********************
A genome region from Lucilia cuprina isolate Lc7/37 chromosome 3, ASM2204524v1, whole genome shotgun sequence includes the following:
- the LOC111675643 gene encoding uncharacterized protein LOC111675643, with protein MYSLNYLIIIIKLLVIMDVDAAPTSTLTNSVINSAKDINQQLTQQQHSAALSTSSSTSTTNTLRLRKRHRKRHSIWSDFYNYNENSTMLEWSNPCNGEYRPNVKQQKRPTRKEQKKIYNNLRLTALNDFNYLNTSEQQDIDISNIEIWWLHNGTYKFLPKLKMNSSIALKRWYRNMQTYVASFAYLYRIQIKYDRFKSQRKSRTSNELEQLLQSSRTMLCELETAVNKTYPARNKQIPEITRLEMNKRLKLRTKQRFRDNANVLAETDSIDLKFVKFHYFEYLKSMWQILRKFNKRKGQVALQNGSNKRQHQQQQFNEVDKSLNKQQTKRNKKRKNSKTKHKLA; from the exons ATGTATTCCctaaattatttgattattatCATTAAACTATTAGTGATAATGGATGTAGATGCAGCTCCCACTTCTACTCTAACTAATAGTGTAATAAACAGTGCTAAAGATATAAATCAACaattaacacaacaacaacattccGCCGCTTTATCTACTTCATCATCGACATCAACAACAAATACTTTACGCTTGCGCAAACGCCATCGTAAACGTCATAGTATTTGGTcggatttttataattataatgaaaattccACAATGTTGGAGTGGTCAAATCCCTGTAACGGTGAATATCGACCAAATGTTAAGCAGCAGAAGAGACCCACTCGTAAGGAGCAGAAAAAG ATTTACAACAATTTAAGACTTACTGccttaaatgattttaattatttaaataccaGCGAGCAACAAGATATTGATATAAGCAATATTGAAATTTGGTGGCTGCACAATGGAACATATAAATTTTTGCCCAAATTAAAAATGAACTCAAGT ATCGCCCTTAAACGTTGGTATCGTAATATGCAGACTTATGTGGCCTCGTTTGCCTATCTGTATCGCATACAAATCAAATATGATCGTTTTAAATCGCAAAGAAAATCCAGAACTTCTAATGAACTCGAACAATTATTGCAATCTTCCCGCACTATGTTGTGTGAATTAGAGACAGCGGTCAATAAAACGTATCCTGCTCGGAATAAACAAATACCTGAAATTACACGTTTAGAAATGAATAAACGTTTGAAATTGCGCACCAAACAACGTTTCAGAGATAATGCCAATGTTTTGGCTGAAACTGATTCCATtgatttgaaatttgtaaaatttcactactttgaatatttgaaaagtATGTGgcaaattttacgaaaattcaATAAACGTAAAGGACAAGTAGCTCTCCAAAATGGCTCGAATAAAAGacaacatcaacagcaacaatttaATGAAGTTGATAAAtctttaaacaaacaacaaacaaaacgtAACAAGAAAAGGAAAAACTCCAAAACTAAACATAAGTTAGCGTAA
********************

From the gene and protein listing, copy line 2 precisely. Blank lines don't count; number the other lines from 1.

- the LOC111675643 gene encoding uncharacterized protein LOC111675643, with protein MYSLNYLIIIIKLLVIMDVDAAPTSTLTNSVINSAKDINQQLTQQQHSAALSTSSSTSTTNTLRLRKRHRKRHSIWSDFYNYNENSTMLEWSNPCNGEYRPNVKQQKRPTRKEQKKIYNNLRLTALNDFNYLNTSEQQDIDISNIEIWWLHNGTYKFLPKLKMNSSIALKRWYRNMQTYVASFAYLYRIQIKYDRFKSQRKSRTSNELEQLLQSSRTMLCELETAVNKTYPARNKQIPEITRLEMNKRLKLRTKQRFRDNANVLAETDSIDLKFVKFHYFEYLKSMWQILRKFNKRKGQVALQNGSNKRQHQQQQFNEVDKSLNKQQTKRNKKRKNSKTKHKLA; from the exons ATGTATTCCctaaattatttgattattatCATTAAACTATTAGTGATAATGGATGTAGATGCAGCTCCCACTTCTACTCTAACTAATAGTGTAATAAACAGTGCTAAAGATATAAATCAACaattaacacaacaacaacattccGCCGCTTTATCTACTTCATCATCGACATCAACAACAAATACTTTACGCTTGCGCAAACGCCATCGTAAACGTCATAGTATTTGGTcggatttttataattataatgaaaattccACAATGTTGGAGTGGTCAAATCCCTGTAACGGTGAATATCGACCAAATGTTAAGCAGCAGAAGAGACCCACTCGTAAGGAGCAGAAAAAG ATTTACAACAATTTAAGACTTACTGccttaaatgattttaattatttaaataccaGCGAGCAACAAGATATTGATATAAGCAATATTGAAATTTGGTGGCTGCACAATGGAACATATAAATTTTTGCCCAAATTAAAAATGAACTCAAGT ATCGCCCTTAAACGTTGGTATCGTAATATGCAGACTTATGTGGCCTCGTTTGCCTATCTGTATCGCATACAAATCAAATATGATCGTTTTAAATCGCAAAGAAAATCCAGAACTTCTAATGAACTCGAACAATTATTGCAATCTTCCCGCACTATGTTGTGTGAATTAGAGACAGCGGTCAATAAAACGTATCCTGCTCGGAATAAACAAATACCTGAAATTACACGTTTAGAAATGAATAAACGTTTGAAATTGCGCACCAAACAACGTTTCAGAGATAATGCCAATGTTTTGGCTGAAACTGATTCCATtgatttgaaatttgtaaaatttcactactttgaatatttgaaaagtATGTGgcaaattttacgaaaattcaATAAACGTAAAGGACAAGTAGCTCTCCAAAATGGCTCGAATAAAAGacaacatcaacagcaacaatttaATGAAGTTGATAAAtctttaaacaaacaacaaacaaaacgtAACAAGAAAAGGAAAAACTCCAAAACTAAACATAAGTTAGCGTAA